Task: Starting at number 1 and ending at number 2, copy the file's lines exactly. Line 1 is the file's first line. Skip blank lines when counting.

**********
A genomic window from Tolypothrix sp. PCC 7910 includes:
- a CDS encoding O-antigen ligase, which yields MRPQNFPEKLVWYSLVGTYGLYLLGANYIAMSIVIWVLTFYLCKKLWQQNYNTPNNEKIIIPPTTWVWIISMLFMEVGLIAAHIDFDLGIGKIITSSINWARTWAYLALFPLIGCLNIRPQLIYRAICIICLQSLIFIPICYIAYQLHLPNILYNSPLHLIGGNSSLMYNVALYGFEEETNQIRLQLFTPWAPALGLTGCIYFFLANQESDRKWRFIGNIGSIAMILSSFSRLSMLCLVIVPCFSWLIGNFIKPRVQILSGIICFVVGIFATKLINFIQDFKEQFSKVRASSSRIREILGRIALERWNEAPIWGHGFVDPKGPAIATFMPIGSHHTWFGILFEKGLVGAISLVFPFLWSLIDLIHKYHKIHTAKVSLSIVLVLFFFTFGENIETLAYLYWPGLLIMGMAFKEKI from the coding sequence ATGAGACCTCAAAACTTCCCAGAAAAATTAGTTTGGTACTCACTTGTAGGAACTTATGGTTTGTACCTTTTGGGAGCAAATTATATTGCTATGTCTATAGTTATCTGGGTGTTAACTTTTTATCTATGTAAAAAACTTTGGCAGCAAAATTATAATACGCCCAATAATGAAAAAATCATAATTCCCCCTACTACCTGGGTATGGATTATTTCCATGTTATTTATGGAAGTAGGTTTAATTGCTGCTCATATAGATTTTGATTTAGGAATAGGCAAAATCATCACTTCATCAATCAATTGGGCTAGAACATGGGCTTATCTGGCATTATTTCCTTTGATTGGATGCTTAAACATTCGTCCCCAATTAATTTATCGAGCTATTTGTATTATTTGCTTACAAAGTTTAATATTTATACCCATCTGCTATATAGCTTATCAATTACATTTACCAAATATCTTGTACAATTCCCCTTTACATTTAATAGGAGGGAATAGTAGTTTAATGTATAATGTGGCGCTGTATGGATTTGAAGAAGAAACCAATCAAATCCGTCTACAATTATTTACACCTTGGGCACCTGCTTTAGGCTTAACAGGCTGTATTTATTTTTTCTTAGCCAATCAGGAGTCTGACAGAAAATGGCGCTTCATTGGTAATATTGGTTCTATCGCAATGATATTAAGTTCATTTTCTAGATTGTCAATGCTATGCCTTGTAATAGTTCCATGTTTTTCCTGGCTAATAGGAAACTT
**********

A genomic window from Tolypothrix sp. PCC 7910 includes:
- a CDS encoding O-antigen ligase, which yields MRPQNFPEKLVWYSLVGTYGLYLLGANYIAMSIVIWVLTFYLCKKLWQQNYNTPNNEKIIIPPTTWVWIISMLFMEVGLIAAHIDFDLGIGKIITSSINWARTWAYLALFPLIGCLNIRPQLIYRAICIICLQSLIFIPICYIAYQLHLPNILYNSPLHLIGGNSSLMYNVALYGFEEETNQIRLQLFTPWAPALGLTGCIYFFLANQESDRKWRFIGNIGSIAMILSSFSRLSMLCLVIVPCFSWLIGNFIKPRVQILSGIICFVVGIFATKLINFIQDFKEQFSKVRASSSRIREILGRIALERWNEAPIWGHGFVDPKGPAIATFMPIGSHHTWFGILFEKGLVGAISLVFPFLWSLIDLIHKYHKIHTAKVSLSIVLVLFFFTFGENIETLAYLYWPGLLIMGMAFKEKI from the coding sequence ATGAGACCTCAAAACTTCCCAGAAAAATTAGTTTGGTACTCACTTGTAGGAACTTATGGTTTGTACCTTTTGGGAGCAAATTATATTGCTATGTCTATAGTTATCTGGGTGTTAACTTTTTATCTATGTAAAAAACTTTGGCAGCAAAATTATAATACGCCCAATAATGAAAAAATCATAATTCCCCCTACTACCTGGGTATGGATTATTTCCATGTTATTTATGGAAGTAGGTTTAATTGCTGCTCATATAGATTTTGATTTAGGAATAGGCAAAATCATCACTTCATCAATCAATTGGGCTAGAACATGGGCTTATCTGGCATTATTTCCTTTGATTGGATGCTTAAACATTCGTCCCCAATTAATTTATCGAGCTATTTGTATTATTTGCTTACAAAGTTTAATATTTATACCCATCTGCTATATAGCTTATCAATTACATTTACCAAATATCTTGTACAATTCCCCTTTACATTTAATAGGAGGGAATAGTAGTTTAATGTATAATGTGGCGCTGTATGGATTTGAAGAAGAAACCAATCAAATCCGTCTACAATTATTTACACCTTGGGCACCTGCTTTAGGCTTAACAGGCTGTATTTATTTTTTCTTAGCCAATCAGGAGTCTGACAGAAAATGGCGCTTCATTGGTAATATTGGTTCTATCGCAATGATATTAAGTTCATTTTCTAGATTGTCAATGCTATGCCTTGTAATAGTTCCATGTTTTTCCTGGCTAATAGGAAACTT